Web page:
NAVIGATING WAVES OF UNCERTAINTY
Risk on, risk off. I sometimes feel as if I am watching a “clap on, clap off” commercial. I mentioned when I last wrote that slow growth, uncertainty, volatility and a substantial correction were all likely. We’ve seen all of that.
Since my last correspondence we have navigated this wave of uncertainty by taking profits and raising our cash and ultra short term bond positions. In early April we followed up our technology related stock sales with two additional moves to reduce US and global stocks and convertible and high yield bonds. In early May we quickly cut our global stock exposure after the anti-austerity votes by the Greek and Dutch. Especially problematic was the ouster of France’s leader and his replacement by a “socialist” politician. While I don’t feel austerity alone can solve Europe’s problems, or the US’s for that matter, the jettison of Europe’s current plan without a credible replacement could create a shock – hence the wave of uncertainty. We also have reacted to the softer US data points that have emerged this Spring.
So where are we now? Taking profits and reducing risk have paid off. By early June major stock market averages had given back all or most of the year’s gains. We were able to mute the effect of that negative wave of uncertainty considerably.
What are our biggest concerns? Policy risks!! – not just from European leaders, but from our own. If no actions are taken by year end, we face a fiscal cliff. A 600 billion dollar tax hike will hit Americans. Ouch! And energy, food and other commodity speculation is still rampant and damaging. Economists say in theory that speculation doesn’t change prices over the long haul, but they can cause 20% distortions in current prices. If gas prices are $.75 or $1.00 higher per gallon than real demand dictates, and that happens every time it looks like the economy is starting to gain some momentum, it steals the average persons discretionary income in a big way. It robs them of money they should be spending on automobiles and televisions. And when those prices persist until it looks like we are maybe headed back into recession, consumers change their behavior. They cannot, or will not, commit to major purchases, like buying houses and instead continue to worry about their jobs.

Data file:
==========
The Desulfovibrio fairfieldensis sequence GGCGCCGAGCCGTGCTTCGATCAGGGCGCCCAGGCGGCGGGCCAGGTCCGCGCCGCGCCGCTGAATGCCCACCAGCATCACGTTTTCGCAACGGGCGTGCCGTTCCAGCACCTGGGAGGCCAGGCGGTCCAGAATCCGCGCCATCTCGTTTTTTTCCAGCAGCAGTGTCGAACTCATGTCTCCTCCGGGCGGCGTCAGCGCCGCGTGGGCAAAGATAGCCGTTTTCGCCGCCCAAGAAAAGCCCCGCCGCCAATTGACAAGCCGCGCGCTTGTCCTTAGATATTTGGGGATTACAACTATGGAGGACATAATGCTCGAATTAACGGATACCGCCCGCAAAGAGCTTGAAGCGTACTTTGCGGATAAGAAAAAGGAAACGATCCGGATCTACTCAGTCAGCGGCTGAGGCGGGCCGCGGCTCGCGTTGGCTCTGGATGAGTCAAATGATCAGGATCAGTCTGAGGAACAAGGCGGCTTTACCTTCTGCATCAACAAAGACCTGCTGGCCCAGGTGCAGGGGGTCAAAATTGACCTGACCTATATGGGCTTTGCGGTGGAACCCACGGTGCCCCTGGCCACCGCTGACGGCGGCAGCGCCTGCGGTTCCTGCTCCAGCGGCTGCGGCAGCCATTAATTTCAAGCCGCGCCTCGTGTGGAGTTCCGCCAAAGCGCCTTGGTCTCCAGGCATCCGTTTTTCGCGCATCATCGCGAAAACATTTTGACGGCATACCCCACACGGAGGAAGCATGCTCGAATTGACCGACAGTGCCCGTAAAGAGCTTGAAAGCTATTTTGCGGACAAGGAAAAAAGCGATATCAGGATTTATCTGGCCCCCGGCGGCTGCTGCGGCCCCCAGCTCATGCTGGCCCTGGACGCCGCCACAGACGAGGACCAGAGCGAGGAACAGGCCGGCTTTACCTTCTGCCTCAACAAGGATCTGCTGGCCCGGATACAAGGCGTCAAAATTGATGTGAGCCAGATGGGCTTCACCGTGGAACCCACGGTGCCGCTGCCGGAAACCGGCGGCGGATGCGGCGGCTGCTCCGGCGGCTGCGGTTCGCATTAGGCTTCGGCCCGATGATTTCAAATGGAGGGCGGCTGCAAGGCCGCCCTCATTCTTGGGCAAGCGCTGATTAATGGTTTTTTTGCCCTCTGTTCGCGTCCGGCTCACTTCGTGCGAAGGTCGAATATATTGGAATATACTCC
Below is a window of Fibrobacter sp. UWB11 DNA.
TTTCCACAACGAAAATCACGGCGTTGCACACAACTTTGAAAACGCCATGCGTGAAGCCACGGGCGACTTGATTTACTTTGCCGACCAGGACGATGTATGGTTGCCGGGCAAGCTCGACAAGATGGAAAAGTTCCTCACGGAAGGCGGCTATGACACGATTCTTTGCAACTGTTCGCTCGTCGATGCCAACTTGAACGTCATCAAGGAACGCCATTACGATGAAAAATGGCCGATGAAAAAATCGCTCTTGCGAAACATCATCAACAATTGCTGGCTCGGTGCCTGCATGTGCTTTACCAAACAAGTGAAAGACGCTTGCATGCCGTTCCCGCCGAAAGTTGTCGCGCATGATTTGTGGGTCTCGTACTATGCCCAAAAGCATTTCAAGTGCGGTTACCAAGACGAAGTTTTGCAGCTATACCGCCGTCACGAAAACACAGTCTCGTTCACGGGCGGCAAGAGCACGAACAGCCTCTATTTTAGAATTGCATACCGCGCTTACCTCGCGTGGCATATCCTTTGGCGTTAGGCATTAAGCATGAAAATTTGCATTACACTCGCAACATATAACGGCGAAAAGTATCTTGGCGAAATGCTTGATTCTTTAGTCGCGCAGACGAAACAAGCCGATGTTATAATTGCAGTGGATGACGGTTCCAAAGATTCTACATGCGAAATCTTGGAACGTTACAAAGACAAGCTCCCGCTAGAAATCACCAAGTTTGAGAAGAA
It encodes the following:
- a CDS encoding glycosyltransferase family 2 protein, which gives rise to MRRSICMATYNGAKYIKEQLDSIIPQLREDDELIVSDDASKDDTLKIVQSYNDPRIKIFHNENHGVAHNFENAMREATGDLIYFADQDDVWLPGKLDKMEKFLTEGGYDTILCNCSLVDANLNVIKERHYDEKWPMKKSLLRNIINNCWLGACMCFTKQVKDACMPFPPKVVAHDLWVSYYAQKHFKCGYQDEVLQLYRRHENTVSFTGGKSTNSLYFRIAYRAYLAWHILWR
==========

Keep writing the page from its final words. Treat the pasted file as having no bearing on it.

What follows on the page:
Where are we headed next? Down the same road but the next wave is probably up. Gas prices are currently down almost 25% from recent peaks. Consumer spending will likely strengthen data points in the coming months — at least until they get squeezed again. Europe has no choice but to address their issues now. They need a fiscal union, not just a loose monetary one. At a minimum, they need coordinated and supportive banking policies to prevent runs on banks and to deal with poorly capitalized ones. But solutions are achievable.
And what about our US politicians? The Governor Walker recall election results seem to indicate that spending constraints are supported by US voters. Now if only we can get support for raising additional revenues, in my opinion best done with a national sales tax, we might actually get on a sustainable fiscal path ourselves.
So, prospects for higher growth are really possible. Housing prices appear to have stabilized in most areas of the country. In the absence of any major shocks … you get the idea.
In closing, after May’s pullback we recently added to our consumer discretionary position. Once again, America’s amazing consumers are the engine that’s powering the global economy. We remain cautious but alert at the wheel. Hopefully gas prices will behave so we all can enjoy the summer driving. But don’t forget to wear your seat belt, just in case.
Donald J. Phillips, CFP®
The opinions voiced in this material are for general information only and are not intended to provide specific advice or recommendations for any individual. To determine which investment(s) may be appropriate for you, consult your financial advisor prior to investing. All performance referenced is historical and is no guarantee of future results. Bonds are subject to market and interest rate risk if sold prior to maturity. Bond values will decline as interest rates rise and bonds are subject to availability and change in price.